}
                    } else if evt.t == GRID {
                        if let Ok(m) = serde_json::from_value::<GridEvent>(evt.data) {
                            // simple last-write-wins CRDT merge logic
                            set_data.update(|d| {
                                for i in 0..d.len() {
                                    for j in 0..d[0].columns.len() {
                                        let local = &d[i].columns[j];
                                        let remote = &m.data[i].columns[j];
    
                                        if local.timestamp > remote.timestamp {
                                            continue; // local version is newer - nothing to update
                                        }
    
                                        if local.timestamp == remote.timestamp && random() {
                                            continue; // timestamps are the same, use one at random
                                        }
    
                                        // overwrite local with remote
                                        d[i].columns[j] = m.data[i].columns[j].clone();
                                    }
                                }
                            });
                        }
                    }
                }
            }
            m
        });

We use the message signal from the use_websocket helper, which changes any time we get a new message on the open WebSocket connection.

Following a similar approach to the server implementation, we parse the message into an Event. Depending on the event type, we attempt to parse it to either a CLIENT_LIST or GRID event.

In the CLIENT_LIST case, we parse the event’s data to a ClientListEvent and set our local clients signal to the incoming value. This is the mechanism to update the local client list that was mentioned above.

If the incoming event is of type GRID, we parse to a GridEvent and implement the CRDT merge logic for incoming messages.

For each field in the data grid, we check if the local timestamp value is greater than the remote one and if so, we don’t need to update the field, as our local copy is more current than the remote one.

If the timestamp for both local and remote peers is the same, which can happen if both send a change and because of a network delay, they both had an old state and updated to the same timestamp. In this case, we use random() to randomize between the two values. With a 50% probability, we do nothing, and with the remaining 50% chance, we update the local value to match the remote value.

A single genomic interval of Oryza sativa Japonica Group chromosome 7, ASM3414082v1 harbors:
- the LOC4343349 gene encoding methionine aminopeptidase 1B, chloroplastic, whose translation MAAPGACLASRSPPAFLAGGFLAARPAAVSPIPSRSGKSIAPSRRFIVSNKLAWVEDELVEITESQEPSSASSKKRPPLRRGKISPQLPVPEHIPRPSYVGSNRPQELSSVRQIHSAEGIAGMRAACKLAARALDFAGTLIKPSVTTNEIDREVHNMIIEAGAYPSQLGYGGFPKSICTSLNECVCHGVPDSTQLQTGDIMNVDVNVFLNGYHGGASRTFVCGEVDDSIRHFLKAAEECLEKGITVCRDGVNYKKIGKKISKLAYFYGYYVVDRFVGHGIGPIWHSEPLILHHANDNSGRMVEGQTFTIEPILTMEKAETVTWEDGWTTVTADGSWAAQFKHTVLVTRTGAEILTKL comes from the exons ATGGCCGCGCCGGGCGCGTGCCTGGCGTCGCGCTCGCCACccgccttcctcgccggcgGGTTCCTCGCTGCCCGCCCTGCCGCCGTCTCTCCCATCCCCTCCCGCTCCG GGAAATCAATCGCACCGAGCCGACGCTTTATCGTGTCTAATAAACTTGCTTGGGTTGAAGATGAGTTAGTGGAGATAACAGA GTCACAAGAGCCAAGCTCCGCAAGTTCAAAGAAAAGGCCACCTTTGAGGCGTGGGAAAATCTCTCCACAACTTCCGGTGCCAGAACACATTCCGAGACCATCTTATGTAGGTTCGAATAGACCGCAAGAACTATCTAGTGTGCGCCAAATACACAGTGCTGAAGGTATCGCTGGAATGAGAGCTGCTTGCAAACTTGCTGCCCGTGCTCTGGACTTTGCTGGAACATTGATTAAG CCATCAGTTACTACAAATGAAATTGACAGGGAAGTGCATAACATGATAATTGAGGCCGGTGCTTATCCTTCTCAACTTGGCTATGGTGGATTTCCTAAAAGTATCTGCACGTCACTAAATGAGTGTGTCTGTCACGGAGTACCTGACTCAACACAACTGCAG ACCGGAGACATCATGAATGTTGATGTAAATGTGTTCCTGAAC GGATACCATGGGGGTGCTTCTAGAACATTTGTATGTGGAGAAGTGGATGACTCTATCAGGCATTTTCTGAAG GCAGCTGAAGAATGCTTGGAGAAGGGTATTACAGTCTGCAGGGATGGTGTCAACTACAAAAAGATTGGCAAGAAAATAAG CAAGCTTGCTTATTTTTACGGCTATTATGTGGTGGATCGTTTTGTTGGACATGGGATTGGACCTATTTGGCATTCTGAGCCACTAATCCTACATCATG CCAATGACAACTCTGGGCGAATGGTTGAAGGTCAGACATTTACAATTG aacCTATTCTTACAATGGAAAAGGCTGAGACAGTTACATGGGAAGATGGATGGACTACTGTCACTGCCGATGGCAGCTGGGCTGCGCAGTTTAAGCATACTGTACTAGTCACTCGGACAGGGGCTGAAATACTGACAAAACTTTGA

In any other case, such as if the remote timestamp is greater than the local one, we update the local field value in our data grid. And because this logic is implemented in the same way on all clients, all clients should converge to the same state without any conflicts, which is what this CRDT gives us.

That’s it for the client implementation. Next, let’s see if it works.

Testing

We can run the server using cargo run and the client using trunk serve --open, which will open a browser window with http://127.0.0.1:8080. We can open two more browser windows with that address, so we can simulate three different clients.

First, we connect with two clients. With the first client, we set a value at position 0:0, and observe that the second client immediately receives this value:

Then, we set a value with the second client in 1:1, observing that the first client also gets the value:

Then, we connect to the third client and we see that the client list is updated:

If the third client writes one character in 0:0 and one character in 1:1, nothing happens for the other clients because the local timestamp of the third client is lower than the timestamps of the first and second clients.

Also, because the first and second clients haven’t sent their data to the third client yet, because no change has been made by them, the third client doesn’t have their data yet:

However, if the second client now adds values in 1:1, these changes are propagated to both the first and third client, as well as the change in 0:0 to the third client, because the timestamp of this value in the second client’s data is higher than in the third client’s:

However, if the third client writes in 2:2, where the first and second clients don’t have a value, and hence no timestamp yet, the data is propagated to both of them and all three clients have a consistent state:

It works very nicely! Find the full code on GitHub.

Conclusion

This was a fun little example application to build, which showed how easy it has become to build a full-stack web application in Rust with the mature libraries, which are available now.

Also, we looked at how to hand-roll a simple CRDT, which can be used to make sure data replicated between several peers stays consistent.

If you plan to build production-grade CRDT-based software and don’t want to build every piece of it by hand, I recommend Automerge as a library for handling all your CRDT needs, but it’s always good to look under the hood to build intuition and understanding for the underlying concepts.